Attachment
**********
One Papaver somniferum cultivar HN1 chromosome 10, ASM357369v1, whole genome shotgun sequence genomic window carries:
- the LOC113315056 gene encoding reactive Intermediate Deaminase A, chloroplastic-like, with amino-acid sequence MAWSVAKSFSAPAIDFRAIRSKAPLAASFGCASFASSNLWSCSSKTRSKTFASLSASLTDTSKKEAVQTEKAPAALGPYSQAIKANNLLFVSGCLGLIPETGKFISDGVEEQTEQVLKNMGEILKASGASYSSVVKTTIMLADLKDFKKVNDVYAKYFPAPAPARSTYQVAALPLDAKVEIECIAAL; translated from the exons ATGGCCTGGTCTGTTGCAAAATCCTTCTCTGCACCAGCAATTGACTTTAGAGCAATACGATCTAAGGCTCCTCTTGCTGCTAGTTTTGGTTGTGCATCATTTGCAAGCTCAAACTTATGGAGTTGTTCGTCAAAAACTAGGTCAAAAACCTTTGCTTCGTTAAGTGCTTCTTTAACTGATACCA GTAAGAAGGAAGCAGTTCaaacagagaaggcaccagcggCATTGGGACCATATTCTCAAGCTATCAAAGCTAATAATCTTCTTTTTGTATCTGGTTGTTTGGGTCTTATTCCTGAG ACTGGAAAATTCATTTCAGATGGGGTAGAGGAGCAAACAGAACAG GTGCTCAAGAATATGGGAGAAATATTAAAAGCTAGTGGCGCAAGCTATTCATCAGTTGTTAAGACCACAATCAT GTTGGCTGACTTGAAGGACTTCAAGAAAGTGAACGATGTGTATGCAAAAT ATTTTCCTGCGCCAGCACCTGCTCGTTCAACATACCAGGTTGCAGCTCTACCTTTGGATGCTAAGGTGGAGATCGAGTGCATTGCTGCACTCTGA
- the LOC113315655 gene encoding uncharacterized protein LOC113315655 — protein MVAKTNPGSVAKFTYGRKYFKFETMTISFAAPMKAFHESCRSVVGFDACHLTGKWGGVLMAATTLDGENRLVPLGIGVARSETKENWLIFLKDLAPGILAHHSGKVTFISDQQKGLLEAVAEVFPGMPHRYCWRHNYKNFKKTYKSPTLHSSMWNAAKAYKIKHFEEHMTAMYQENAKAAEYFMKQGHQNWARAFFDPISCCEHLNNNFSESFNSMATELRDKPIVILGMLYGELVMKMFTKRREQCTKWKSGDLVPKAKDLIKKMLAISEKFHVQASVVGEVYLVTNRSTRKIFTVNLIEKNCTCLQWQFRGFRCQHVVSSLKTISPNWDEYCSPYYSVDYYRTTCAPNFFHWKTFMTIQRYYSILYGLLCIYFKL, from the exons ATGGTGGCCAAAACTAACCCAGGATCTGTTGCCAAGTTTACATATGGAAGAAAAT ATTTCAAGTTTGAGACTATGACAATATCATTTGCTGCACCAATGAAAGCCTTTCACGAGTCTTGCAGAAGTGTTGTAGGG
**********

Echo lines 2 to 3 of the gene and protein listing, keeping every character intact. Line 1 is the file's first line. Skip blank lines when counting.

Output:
- the LOC113315056 gene encoding reactive Intermediate Deaminase A, chloroplastic-like, with amino-acid sequence MAWSVAKSFSAPAIDFRAIRSKAPLAASFGCASFASSNLWSCSSKTRSKTFASLSASLTDTSKKEAVQTEKAPAALGPYSQAIKANNLLFVSGCLGLIPETGKFISDGVEEQTEQVLKNMGEILKASGASYSSVVKTTIMLADLKDFKKVNDVYAKYFPAPAPARSTYQVAALPLDAKVEIECIAAL; translated from the exons ATGGCCTGGTCTGTTGCAAAATCCTTCTCTGCACCAGCAATTGACTTTAGAGCAATACGATCTAAGGCTCCTCTTGCTGCTAGTTTTGGTTGTGCATCATTTGCAAGCTCAAACTTATGGAGTTGTTCGTCAAAAACTAGGTCAAAAACCTTTGCTTCGTTAAGTGCTTCTTTAACTGATACCA GTAAGAAGGAAGCAGTTCaaacagagaaggcaccagcggCATTGGGACCATATTCTCAAGCTATCAAAGCTAATAATCTTCTTTTTGTATCTGGTTGTTTGGGTCTTATTCCTGAG ACTGGAAAATTCATTTCAGATGGGGTAGAGGAGCAAACAGAACAG GTGCTCAAGAATATGGGAGAAATATTAAAAGCTAGTGGCGCAAGCTATTCATCAGTTGTTAAGACCACAATCAT GTTGGCTGACTTGAAGGACTTCAAGAAAGTGAACGATGTGTATGCAAAAT ATTTTCCTGCGCCAGCACCTGCTCGTTCAACATACCAGGTTGCAGCTCTACCTTTGGATGCTAAGGTGGAGATCGAGTGCATTGCTGCACTCTGA
- the LOC113315655 gene encoding uncharacterized protein LOC113315655 — protein MVAKTNPGSVAKFTYGRKYFKFETMTISFAAPMKAFHESCRSVVGFDACHLTGKWGGVLMAATTLDGENRLVPLGIGVARSETKENWLIFLKDLAPGILAHHSGKVTFISDQQKGLLEAVAEVFPGMPHRYCWRHNYKNFKKTYKSPTLHSSMWNAAKAYKIKHFEEHMTAMYQENAKAAEYFMKQGHQNWARAFFDPISCCEHLNNNFSESFNSMATELRDKPIVILGMLYGELVMKMFTKRREQCTKWKSGDLVPKAKDLIKKMLAISEKFHVQASVVGEVYLVTNRSTRKIFTVNLIEKNCTCLQWQFRGFRCQHVVSSLKTISPNWDEYCSPYYSVDYYRTTCAPNFFHWKTFMTIQRYYSILYGLLCIYFKL, from the exons ATGGTGGCCAAAACTAACCCAGGATCTGTTGCCAAGTTTACATATGGAAGAAAAT ATTTCAAGTTTGAGACTATGACAATATCATTTGCTGCACCAATGAAAGCCTTTCACGAGTCTTGCAGAAGTGTTGTAGGG